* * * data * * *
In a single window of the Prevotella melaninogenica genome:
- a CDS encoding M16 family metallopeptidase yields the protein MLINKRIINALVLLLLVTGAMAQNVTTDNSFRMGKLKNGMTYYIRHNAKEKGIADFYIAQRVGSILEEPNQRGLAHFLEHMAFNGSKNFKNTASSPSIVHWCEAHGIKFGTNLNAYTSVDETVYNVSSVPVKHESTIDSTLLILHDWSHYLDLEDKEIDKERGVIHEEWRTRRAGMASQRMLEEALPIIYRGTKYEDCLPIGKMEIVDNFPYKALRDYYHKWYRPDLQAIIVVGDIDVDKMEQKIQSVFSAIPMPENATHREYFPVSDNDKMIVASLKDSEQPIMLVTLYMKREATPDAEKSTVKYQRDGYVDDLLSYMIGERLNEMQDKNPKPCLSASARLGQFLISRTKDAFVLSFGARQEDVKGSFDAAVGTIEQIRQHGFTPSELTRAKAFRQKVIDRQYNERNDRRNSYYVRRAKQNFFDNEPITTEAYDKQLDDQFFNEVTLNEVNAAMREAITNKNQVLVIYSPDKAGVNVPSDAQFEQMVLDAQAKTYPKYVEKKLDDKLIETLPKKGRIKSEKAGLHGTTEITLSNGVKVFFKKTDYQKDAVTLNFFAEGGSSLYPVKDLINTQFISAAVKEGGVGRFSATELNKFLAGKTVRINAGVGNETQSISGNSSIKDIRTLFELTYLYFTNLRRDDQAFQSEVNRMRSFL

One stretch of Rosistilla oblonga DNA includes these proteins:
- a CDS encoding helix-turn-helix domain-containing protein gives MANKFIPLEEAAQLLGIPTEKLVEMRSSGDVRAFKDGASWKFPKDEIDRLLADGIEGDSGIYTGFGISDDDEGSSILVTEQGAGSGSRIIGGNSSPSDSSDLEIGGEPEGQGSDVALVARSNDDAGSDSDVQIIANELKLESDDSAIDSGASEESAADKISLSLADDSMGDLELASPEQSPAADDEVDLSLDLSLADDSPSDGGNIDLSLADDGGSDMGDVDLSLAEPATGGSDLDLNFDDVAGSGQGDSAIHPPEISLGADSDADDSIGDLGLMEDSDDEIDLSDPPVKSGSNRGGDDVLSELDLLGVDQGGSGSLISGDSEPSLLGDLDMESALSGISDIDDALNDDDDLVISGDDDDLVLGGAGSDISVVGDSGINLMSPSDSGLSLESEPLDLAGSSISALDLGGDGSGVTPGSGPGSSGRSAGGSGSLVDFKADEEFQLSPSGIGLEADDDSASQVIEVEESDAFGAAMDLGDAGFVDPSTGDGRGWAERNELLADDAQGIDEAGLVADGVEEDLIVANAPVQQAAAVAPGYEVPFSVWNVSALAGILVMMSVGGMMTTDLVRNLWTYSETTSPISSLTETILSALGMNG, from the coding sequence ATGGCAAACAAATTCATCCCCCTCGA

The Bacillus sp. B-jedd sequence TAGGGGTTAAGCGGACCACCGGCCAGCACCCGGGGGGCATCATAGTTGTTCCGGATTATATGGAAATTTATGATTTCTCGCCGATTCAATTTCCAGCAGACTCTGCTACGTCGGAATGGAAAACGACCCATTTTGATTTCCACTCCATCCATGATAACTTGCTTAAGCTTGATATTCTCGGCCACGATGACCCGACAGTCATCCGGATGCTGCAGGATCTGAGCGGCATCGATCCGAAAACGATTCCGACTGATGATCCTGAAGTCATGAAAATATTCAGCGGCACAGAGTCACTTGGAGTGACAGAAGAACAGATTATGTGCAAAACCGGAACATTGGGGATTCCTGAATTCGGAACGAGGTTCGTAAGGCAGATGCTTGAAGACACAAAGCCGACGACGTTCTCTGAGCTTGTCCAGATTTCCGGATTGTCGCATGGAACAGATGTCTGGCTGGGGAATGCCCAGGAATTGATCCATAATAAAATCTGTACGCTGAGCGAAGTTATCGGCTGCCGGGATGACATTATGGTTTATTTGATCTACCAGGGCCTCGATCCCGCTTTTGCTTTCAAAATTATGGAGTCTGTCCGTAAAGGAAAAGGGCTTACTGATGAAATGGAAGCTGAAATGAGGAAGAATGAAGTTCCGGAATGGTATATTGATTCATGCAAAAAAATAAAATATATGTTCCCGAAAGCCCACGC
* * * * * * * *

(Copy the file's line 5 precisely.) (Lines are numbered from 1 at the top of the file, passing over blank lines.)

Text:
The Bacillus sp. B-jedd sequence TAGGGGTTAAGCGGACCACCGGCCAGCACCCGGGGGGCATCATAGTTGTTCCGGATTATATGGAAATTTATGATTTCTCGCCGATTCAATTTCCAGCAGACTCTGCTACGTCGGAATGGAAAACGACCCATTTTGATTTCCACTCCATCCATGATAACTTGCTTAAGCTTGATATTCTCGGCCACGATGACCCGACAGTCATCCGGATGCTGCAGGATCTGAGCGGCATCGATCCGAAAACGATTCCGACTGATGATCCTGAAGTCATGAAAATATTCAGCGGCACAGAGTCACTTGGAGTGACAGAAGAACAGATTATGTGCAAAACCGGAACATTGGGGATTCCTGAATTCGGAACGAGGTTCGTAAGGCAGATGCTTGAAGACACAAAGCCGACGACGTTCTCTGAGCTTGTCCAGATTTCCGGATTGTCGCATGGAACAGATGTCTGGCTGGGGAATGCCCAGGAATTGATCCATAATAAAATCTGTACGCTGAGCGAAGTTATCGGCTGCCGGGATGACATTATGGTTTATTTGATCTACCAGGGCCTCGATCCCGCTTTTGCTTTCAAAATTATGGAGTCTGTCCGTAAAGGAAAAGGGCTTACTGATGAAATGGAAGCTGAAATGAGGAAGAATGAAGTTCCGGAATGGTATATTGATTCATGCAAAAAAATAAAATATATGTTCCCGAAAGCCCACGC